Russia is insisting it didn't put astronauts in danger after conducting an anti-satellite missile test that the United States called out as "irresponsible."
Russia's Ministry of Defense confirmed on Tuesday it conducted a test that hit a Russian satellite, but it contended that "the resulting fragments, in terms of test time and orbital parameters, did not and will not pose a threat to orbital stations, spacecraft and space activities," NBC News reports.
The claim comes after the United States called out Russia for its actions, with Secretary of State Antony Blinken saying the "the long-lived debris created by this dangerous and irresponsible test will now threaten satellites and other space objects that are vital to all nations' security, economic, and scientific interests for decades to come." State Department spokesman Ned Price said the test "generated over 1,500 pieces of trackable orbital debris," as well as "hundreds of thousands of pieces of smaller orbital debris."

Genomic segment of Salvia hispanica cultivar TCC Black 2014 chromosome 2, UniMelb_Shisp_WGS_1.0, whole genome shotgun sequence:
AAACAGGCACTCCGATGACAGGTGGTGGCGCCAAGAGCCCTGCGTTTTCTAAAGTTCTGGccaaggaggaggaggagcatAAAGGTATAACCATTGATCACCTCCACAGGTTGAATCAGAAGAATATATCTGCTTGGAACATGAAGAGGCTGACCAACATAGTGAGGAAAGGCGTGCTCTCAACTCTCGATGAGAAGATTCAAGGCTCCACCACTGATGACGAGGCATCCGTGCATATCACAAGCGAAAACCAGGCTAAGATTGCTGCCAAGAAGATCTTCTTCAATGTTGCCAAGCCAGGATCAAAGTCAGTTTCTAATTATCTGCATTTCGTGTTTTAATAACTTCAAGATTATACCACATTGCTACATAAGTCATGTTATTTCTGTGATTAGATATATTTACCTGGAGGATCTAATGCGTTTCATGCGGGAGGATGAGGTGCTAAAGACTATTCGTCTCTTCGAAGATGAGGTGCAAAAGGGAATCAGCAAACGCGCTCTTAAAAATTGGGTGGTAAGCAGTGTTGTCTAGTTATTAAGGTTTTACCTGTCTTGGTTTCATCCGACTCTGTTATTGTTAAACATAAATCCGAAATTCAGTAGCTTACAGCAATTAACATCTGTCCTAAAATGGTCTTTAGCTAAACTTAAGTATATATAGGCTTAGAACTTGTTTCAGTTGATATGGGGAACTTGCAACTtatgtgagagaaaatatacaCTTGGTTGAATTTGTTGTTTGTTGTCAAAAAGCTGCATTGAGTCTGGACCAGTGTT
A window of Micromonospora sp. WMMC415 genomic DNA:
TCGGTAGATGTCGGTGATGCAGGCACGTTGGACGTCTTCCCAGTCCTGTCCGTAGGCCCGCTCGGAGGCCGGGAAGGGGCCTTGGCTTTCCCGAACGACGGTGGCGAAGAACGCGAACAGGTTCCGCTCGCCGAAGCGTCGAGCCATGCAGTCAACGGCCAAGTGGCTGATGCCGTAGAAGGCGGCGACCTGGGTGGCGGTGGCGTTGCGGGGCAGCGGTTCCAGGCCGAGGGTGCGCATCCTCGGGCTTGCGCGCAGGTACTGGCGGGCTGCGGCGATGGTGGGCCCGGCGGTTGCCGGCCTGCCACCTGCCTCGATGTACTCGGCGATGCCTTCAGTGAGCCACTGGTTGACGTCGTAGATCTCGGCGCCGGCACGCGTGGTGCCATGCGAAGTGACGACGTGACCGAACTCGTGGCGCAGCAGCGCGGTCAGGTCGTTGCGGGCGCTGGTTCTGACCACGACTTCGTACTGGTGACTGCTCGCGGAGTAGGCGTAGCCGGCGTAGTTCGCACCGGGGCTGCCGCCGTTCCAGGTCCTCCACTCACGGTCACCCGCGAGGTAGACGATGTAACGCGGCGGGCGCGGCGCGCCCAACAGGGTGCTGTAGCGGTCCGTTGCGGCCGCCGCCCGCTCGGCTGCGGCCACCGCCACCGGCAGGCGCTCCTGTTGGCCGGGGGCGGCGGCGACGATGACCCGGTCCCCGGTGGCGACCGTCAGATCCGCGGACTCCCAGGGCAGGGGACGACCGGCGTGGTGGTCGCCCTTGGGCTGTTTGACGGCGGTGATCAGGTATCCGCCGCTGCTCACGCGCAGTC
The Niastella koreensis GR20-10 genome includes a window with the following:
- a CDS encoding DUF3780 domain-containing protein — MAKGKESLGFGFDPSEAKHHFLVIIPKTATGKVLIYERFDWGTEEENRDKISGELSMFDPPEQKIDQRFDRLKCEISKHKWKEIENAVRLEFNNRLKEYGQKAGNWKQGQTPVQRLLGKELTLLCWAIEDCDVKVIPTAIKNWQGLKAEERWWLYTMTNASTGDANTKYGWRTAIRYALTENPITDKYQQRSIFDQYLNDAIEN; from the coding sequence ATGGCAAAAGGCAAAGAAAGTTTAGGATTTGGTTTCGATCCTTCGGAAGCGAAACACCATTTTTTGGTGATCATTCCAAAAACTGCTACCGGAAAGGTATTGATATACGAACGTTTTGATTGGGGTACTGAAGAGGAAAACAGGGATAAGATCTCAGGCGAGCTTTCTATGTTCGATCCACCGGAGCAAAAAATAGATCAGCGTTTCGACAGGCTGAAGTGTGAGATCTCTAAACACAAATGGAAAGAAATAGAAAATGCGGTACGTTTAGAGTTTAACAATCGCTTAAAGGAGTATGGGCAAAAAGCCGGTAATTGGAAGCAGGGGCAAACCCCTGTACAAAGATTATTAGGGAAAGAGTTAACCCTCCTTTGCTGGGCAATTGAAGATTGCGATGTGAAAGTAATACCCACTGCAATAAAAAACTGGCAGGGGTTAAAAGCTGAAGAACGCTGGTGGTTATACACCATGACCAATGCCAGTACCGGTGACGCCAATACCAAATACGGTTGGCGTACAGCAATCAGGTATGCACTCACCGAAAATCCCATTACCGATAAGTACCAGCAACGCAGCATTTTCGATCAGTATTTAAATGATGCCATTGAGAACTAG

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NASA Administrator Bill Nelson said Monday he was "outraged by this irresponsible and destabilizing action," adding it's "unthinkable that Russia would endanger not only the American and international partner astronauts on the ISS, but also their own cosmonauts." According to Nelson, astronauts had to undergo emergency safety procedures as a result of the debris generated. Nelson also told The Washington Post he was "quite concerned" about the astronauts' safety and that the debris could do "serious damage," while Price argued Russia's actions demonstrated that its "claims of opposing the weaponization of space are disingenuous."
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